Photo Essay: Sundanese Week!


Indonesia has perhaps the largest variety of krupuk. In Indonesia, the term krupuk refers to the type of relatively large crackers, while the term kripik or keripik refers to smaller bite-size crackers; the counterpart of chips (or crisps) in western cuisine. For example potato chips are called kripik kentang in Indonesia. Usually krupuk is made from the dried paste from the mixture of starch with other ingredients, while kripik is usually made entirely from thinly sliced, sun-dried, and fried products without any mixture of starch. Another flour-based cracker with brittle of peanuts, anchovies or shrimps is called rempeyek. The leftover rice can be made crackers through sun-dried and deep fried to make rengginang or intip (Javanese) rice cracker. Krupuk and kripik can be consumed solely as a snack, or cracked and sprinkled on top of certain food as a complement to add crispy texture. Certain Indonesian dishes such as gado-gadokaredokrujakasinanbubur ayam and certain kinds of soto were known to require certain type of krupuk for toppings.


Gamelan Degung is a Sundanese musical ensemble that uses a subset of modified gamelan instruments with a particular mode of pelog scale.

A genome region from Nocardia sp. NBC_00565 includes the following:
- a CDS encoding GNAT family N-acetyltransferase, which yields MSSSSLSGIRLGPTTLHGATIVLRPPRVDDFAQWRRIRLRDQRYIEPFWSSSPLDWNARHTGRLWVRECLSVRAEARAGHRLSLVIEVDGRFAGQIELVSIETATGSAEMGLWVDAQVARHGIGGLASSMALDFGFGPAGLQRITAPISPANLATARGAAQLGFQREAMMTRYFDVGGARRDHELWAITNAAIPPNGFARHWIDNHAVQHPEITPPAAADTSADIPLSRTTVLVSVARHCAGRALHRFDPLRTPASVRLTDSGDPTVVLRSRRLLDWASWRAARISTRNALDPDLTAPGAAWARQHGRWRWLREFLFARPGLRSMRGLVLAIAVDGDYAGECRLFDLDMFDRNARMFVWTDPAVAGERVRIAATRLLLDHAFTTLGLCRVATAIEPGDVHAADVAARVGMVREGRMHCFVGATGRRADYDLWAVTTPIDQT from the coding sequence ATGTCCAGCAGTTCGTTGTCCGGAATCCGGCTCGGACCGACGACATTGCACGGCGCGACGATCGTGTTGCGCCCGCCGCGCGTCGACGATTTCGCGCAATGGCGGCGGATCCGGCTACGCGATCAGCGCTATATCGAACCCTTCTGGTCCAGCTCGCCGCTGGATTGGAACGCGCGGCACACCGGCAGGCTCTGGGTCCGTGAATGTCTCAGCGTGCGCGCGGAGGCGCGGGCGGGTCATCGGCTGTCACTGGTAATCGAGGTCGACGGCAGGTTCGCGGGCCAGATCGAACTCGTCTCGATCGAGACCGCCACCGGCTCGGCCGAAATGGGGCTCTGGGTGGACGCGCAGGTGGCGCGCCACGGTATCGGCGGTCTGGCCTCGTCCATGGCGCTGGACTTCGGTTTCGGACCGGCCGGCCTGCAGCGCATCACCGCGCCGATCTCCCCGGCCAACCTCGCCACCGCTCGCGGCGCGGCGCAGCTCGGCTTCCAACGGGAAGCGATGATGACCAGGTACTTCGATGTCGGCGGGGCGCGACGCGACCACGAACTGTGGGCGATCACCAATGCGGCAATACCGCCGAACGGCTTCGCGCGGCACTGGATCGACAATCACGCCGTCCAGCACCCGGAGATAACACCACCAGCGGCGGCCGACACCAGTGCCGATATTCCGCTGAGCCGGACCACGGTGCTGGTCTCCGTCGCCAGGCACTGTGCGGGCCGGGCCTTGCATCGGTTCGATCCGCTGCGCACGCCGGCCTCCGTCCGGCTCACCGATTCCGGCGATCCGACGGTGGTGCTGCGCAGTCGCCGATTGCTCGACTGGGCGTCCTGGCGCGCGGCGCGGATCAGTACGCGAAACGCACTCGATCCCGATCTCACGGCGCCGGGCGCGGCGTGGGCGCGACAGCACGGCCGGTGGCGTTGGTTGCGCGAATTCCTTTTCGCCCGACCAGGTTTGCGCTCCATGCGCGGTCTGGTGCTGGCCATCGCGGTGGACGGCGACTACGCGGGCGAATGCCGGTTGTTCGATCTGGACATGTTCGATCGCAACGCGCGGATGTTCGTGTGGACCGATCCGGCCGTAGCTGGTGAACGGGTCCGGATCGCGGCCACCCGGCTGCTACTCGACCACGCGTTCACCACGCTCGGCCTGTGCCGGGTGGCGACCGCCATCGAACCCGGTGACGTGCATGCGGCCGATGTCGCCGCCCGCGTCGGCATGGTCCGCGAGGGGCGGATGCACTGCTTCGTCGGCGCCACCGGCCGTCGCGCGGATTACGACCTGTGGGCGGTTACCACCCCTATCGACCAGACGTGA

The instrumentation of gamelan degung is quite flexible.
It may include:

Bonang/kolènang: two rows of seven small bulbous gongs. It differs from its Javanese counterpart in that the rows are each placedon either side of the player.

Saron/peking: a high-pitched bronze metallophone with fourteen keys.

Panerus: another bronze metallophone, similar to the peking but pitched an octave lower.

Jengglong: six bulbous gongs suspended from the same frame.

Goong ageung: a large gong.

A set of kendang, consisting of one large and two small double-sided drums.

Suling degung: a four-holed bamboo flute.

Gambang: a wooden xylophone.

In classical degung, the bonang serves as a conductor for the whole ensemble. Except in certain modern compositions, it is rarely absent.

This is it!
~Have a Happy Shoot~


5 thoughts on “Photo Essay: Sundanese Week!

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